Method that allocates the net book value (cost - accumulated depreciation), of an asset over its useful life based on a multiple of the straight-line rate, which gives more depreciation to early years and less to later years of an assets life.
If an asset is considered to be more productive when it is newer, managers might choose this method to match higher depreciation expense with higher revenues in early years and lower depreciation expense with lower revenues in later years.
This is an Accelerated Depreciation Method
Based on applying a rate exceeding the straight-line rate to the asset's net book value over time.
The rate is often double the straight-line rate and is termed the double-declining-balance rate.
ex: if straight-line rate is 10% (1 ÷ 10 years) for a 10-year estimated useful life, the declining-balance rate is 20% (2 × the straight-line rate).
Accumulated Depreciation increases over time.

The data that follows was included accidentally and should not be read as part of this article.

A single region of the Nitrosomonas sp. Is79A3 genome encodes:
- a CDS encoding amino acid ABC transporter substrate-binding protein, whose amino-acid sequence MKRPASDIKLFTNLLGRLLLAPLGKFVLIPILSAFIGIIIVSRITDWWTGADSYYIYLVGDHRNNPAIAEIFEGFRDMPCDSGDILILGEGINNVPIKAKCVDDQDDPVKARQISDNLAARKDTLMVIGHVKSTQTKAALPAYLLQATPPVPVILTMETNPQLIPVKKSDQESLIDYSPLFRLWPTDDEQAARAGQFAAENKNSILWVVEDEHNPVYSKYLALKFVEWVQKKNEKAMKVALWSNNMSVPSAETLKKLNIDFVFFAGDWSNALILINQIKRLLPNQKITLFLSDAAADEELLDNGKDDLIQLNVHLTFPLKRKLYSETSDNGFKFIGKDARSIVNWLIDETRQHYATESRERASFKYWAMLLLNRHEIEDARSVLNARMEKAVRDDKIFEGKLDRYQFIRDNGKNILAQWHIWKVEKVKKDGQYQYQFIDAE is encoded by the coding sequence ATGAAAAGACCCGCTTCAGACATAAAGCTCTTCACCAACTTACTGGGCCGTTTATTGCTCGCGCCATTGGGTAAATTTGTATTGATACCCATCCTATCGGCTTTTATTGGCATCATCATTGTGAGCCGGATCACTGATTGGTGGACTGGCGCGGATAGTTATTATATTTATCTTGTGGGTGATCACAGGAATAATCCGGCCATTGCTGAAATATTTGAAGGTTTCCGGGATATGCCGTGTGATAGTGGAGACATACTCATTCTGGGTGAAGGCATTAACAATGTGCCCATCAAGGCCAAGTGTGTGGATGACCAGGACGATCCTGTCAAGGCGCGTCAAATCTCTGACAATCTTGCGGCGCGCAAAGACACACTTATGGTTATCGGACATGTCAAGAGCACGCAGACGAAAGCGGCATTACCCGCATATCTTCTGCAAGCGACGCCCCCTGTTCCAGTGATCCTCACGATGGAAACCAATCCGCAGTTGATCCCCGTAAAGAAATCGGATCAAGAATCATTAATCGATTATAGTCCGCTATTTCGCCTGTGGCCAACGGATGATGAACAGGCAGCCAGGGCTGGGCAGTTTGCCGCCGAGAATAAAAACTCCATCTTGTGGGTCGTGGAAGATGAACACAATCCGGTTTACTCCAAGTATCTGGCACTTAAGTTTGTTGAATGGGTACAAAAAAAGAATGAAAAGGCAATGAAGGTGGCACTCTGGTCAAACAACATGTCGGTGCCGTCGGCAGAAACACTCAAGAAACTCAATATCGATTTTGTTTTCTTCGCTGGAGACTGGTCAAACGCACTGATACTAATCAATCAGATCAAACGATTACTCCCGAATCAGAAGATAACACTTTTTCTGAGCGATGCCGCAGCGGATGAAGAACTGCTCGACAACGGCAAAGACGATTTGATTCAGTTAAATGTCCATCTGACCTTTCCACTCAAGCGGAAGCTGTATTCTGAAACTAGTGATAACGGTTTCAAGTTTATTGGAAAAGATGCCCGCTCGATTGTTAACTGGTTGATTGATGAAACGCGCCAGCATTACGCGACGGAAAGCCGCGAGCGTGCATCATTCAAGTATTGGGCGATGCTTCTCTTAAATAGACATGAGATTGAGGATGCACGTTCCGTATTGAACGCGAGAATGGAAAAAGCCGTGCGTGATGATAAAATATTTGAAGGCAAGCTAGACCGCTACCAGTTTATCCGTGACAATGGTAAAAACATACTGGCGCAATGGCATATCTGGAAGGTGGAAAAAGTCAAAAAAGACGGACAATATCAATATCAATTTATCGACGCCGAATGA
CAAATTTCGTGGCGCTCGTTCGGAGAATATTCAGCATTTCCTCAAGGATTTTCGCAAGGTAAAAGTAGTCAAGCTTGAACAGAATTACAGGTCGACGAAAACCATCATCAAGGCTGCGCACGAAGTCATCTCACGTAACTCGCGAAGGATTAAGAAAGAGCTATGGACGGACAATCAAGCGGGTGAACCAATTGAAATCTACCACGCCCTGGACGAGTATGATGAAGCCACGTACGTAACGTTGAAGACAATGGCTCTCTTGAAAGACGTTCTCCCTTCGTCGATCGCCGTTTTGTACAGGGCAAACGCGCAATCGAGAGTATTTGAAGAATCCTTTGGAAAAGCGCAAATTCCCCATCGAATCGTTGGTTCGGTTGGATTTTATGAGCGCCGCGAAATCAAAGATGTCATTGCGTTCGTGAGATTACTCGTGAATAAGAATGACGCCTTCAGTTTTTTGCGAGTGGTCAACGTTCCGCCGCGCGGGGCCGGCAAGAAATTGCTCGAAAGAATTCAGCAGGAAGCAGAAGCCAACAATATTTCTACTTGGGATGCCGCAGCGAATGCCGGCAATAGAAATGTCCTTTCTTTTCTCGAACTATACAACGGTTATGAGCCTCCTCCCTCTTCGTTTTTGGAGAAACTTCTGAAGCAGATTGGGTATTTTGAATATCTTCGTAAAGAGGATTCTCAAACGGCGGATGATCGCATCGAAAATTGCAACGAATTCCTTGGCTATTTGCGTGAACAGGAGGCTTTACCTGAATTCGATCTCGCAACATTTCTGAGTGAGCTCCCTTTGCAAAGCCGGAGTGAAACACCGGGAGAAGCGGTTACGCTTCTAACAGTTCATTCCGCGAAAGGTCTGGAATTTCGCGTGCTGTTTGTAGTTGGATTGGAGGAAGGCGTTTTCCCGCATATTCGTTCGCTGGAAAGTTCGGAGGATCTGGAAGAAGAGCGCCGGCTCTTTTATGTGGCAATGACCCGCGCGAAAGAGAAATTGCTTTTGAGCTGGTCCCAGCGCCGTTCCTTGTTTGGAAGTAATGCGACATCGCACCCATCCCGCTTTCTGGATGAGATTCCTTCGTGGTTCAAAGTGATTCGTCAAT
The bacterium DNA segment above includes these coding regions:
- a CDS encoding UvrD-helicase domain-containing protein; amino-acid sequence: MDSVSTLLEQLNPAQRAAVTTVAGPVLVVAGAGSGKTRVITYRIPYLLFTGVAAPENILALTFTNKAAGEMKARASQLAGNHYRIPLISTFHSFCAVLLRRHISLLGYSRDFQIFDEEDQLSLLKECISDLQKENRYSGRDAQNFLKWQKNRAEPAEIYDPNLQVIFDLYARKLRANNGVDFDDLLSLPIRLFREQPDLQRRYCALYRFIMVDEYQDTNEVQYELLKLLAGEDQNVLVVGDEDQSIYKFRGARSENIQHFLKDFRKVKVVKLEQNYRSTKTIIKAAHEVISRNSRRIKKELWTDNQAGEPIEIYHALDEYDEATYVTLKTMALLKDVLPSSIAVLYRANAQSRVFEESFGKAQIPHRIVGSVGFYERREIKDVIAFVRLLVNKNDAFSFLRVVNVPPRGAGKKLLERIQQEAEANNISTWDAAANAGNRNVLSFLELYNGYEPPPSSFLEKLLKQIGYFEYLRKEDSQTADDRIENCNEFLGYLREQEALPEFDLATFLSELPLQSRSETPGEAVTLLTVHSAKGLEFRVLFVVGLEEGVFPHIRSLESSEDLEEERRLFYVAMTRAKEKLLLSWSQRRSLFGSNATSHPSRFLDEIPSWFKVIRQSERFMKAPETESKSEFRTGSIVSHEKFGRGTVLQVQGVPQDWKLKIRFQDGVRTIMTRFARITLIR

IMPORTANT DIFFERENCES FROM OTHER METHODS!!
1. Accumulated depreciation, not residual value, is included in the formula.
Since accumulated depreciation increases each year, net book value decreases.
The double-declining rate is applied to a lower net book value each year, resulting in a decline in depreciation expense over time.
2. As with the other methods, the net book value should not be depreciated below the residual value:
Occasionally, before the end of the estimated useful life, if the annual computation reduces net book value below residual value, only the amount of depreciation expense needed to make net book value equal to residual value is recorded, and no additional depreciation expense is computed in subsequent years.
More likely, in the last year of the asset's estimated useful life, whatever amount is needed to bring net book value to residual value is recorded, regardless of the amount of the computation.
An asset should never be depreciated below the point at which net book value = residual value.